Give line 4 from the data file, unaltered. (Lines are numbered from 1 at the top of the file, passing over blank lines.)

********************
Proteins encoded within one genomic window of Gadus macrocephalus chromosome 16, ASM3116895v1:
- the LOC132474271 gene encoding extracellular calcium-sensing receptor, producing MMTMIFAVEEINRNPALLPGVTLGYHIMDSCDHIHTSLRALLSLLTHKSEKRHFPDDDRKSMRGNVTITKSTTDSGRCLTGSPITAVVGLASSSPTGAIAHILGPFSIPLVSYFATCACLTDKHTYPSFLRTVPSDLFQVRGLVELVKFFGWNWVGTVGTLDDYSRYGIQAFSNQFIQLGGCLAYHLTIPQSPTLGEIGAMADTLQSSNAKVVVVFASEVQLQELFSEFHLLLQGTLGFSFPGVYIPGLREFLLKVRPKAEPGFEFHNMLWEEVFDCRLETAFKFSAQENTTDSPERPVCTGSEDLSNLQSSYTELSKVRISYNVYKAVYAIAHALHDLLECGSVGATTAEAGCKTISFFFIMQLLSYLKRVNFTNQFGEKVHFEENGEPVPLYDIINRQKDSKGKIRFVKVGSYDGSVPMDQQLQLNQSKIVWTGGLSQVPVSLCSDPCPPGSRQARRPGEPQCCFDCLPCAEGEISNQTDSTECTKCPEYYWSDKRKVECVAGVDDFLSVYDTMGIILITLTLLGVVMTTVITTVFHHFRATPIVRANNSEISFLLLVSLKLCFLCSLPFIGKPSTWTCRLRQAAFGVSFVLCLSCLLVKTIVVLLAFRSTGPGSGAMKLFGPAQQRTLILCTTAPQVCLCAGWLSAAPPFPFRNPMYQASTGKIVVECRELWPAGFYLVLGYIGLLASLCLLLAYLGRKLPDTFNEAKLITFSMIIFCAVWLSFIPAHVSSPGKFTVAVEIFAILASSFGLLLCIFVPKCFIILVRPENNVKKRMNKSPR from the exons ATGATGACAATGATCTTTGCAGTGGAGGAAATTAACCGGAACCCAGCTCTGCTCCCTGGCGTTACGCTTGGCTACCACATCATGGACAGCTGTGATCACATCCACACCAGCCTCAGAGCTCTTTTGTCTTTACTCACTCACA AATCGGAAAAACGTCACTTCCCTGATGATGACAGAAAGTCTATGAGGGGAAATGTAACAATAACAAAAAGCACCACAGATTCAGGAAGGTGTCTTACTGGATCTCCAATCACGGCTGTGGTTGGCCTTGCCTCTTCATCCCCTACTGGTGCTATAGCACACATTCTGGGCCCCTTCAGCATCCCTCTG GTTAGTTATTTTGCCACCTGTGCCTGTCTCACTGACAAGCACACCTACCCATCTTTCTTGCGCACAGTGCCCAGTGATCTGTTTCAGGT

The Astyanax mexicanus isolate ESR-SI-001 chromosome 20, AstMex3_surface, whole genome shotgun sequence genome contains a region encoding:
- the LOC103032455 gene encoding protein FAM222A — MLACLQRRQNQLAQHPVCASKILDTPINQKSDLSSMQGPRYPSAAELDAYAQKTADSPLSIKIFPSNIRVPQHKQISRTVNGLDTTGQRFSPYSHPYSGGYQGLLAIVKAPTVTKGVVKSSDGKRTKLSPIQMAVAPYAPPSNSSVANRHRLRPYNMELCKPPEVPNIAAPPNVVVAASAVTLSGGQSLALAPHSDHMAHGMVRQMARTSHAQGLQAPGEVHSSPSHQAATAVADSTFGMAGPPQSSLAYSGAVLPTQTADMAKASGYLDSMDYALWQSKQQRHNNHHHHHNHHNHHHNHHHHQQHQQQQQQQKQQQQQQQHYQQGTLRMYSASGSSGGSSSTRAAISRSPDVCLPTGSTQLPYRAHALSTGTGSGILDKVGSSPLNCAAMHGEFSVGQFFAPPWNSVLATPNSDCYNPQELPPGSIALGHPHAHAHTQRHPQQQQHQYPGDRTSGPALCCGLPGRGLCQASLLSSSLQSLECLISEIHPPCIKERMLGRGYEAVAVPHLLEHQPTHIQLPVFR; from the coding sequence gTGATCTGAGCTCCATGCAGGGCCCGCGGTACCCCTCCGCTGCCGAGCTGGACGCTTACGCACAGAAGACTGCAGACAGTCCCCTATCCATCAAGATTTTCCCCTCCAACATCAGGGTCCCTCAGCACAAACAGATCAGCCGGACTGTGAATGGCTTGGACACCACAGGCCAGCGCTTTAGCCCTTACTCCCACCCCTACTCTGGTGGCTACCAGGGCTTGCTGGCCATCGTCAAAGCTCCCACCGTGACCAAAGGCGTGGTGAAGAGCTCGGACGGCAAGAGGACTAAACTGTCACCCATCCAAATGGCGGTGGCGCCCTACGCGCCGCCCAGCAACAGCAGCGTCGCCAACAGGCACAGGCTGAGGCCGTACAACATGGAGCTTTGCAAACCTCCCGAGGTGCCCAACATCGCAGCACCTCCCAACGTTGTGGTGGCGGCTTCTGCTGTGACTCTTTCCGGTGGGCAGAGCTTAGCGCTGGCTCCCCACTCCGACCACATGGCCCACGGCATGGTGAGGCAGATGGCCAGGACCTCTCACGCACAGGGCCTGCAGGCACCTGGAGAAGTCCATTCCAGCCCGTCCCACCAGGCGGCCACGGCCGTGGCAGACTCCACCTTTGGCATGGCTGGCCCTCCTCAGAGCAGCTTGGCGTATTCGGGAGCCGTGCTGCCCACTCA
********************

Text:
- the LOC103032455 gene encoding protein FAM222A — MLACLQRRQNQLAQHPVCASKILDTPINQKSDLSSMQGPRYPSAAELDAYAQKTADSPLSIKIFPSNIRVPQHKQISRTVNGLDTTGQRFSPYSHPYSGGYQGLLAIVKAPTVTKGVVKSSDGKRTKLSPIQMAVAPYAPPSNSSVANRHRLRPYNMELCKPPEVPNIAAPPNVVVAASAVTLSGGQSLALAPHSDHMAHGMVRQMARTSHAQGLQAPGEVHSSPSHQAATAVADSTFGMAGPPQSSLAYSGAVLPTQTADMAKASGYLDSMDYALWQSKQQRHNNHHHHHNHHNHHHNHHHHQQHQQQQQQQKQQQQQQQHYQQGTLRMYSASGSSGGSSSTRAAISRSPDVCLPTGSTQLPYRAHALSTGTGSGILDKVGSSPLNCAAMHGEFSVGQFFAPPWNSVLATPNSDCYNPQELPPGSIALGHPHAHAHTQRHPQQQQHQYPGDRTSGPALCCGLPGRGLCQASLLSSSLQSLECLISEIHPPCIKERMLGRGYEAVAVPHLLEHQPTHIQLPVFR; from the coding sequence gTGATCTGAGCTCCATGCAGGGCCCGCGGTACCCCTCCGCTGCCGAGCTGGACGCTTACGCACAGAAGACTGCAGACAGTCCCCTATCCATCAAGATTTTCCCCTCCAACATCAGGGTCCCTCAGCACAAACAGATCAGCCGGACTGTGAATGGCTTGGACACCACAGGCCAGCGCTTTAGCCCTTACTCCCACCCCTACTCTGGTGGCTACCAGGGCTTGCTGGCCATCGTCAAAGCTCCCACCGTGACCAAAGGCGTGGTGAAGAGCTCGGACGGCAAGAGGACTAAACTGTCACCCATCCAAATGGCGGTGGCGCCCTACGCGCCGCCCAGCAACAGCAGCGTCGCCAACAGGCACAGGCTGAGGCCGTACAACATGGAGCTTTGCAAACCTCCCGAGGTGCCCAACATCGCAGCACCTCCCAACGTTGTGGTGGCGGCTTCTGCTGTGACTCTTTCCGGTGGGCAGAGCTTAGCGCTGGCTCCCCACTCCGACCACATGGCCCACGGCATGGTGAGGCAGATGGCCAGGACCTCTCACGCACAGGGCCTGCAGGCACCTGGAGAAGTCCATTCCAGCCCGTCCCACCAGGCGGCCACGGCCGTGGCAGACTCCACCTTTGGCATGGCTGGCCCTCCTCAGAGCAGCTTGGCGTATTCGGGAGCCGTGCTGCCCACTCA